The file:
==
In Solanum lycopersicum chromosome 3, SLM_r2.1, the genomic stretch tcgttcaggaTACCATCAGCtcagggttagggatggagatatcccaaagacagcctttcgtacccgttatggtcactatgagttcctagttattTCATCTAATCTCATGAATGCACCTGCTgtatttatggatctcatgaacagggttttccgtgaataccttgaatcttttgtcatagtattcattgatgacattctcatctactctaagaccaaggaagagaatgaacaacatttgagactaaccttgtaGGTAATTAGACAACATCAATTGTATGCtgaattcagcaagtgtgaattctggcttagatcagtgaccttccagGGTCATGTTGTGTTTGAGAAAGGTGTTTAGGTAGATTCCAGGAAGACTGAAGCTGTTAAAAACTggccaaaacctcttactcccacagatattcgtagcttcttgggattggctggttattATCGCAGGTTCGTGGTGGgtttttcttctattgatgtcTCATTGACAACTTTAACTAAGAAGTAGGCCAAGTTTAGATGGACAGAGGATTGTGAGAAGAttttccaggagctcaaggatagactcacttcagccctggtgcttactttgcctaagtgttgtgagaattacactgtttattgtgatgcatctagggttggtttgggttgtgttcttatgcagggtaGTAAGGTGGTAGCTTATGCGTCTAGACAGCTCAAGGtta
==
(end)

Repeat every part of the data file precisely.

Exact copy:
In Solanum lycopersicum chromosome 3, SLM_r2.1, the genomic stretch tcgttcaggaTACCATCAGCtcagggttagggatggagatatcccaaagacagcctttcgtacccgttatggtcactatgagttcctagttattTCATCTAATCTCATGAATGCACCTGCTgtatttatggatctcatgaacagggttttccgtgaataccttgaatcttttgtcatagtattcattgatgacattctcatctactctaagaccaaggaagagaatgaacaacatttgagactaaccttgtaGGTAATTAGACAACATCAATTGTATGCtgaattcagcaagtgtgaattctggcttagatcagtgaccttccagGGTCATGTTGTGTTTGAGAAAGGTGTTTAGGTAGATTCCAGGAAGACTGAAGCTGTTAAAAACTggccaaaacctcttactcccacagatattcgtagcttcttgggattggctggttattATCGCAGGTTCGTGGTGGgtttttcttctattgatgtcTCATTGACAACTTTAACTAAGAAGTAGGCCAAGTTTAGATGGACAGAGGATTGTGAGAAGAttttccaggagctcaaggatagactcacttcagccctggtgcttactttgcctaagtgttgtgagaattacactgtttattgtgatgcatctagggttggtttgggttgtgttcttatgcagggtaGTAAGGTGGTAGCTTATGCGTCTAGACAGCTCAAGGtta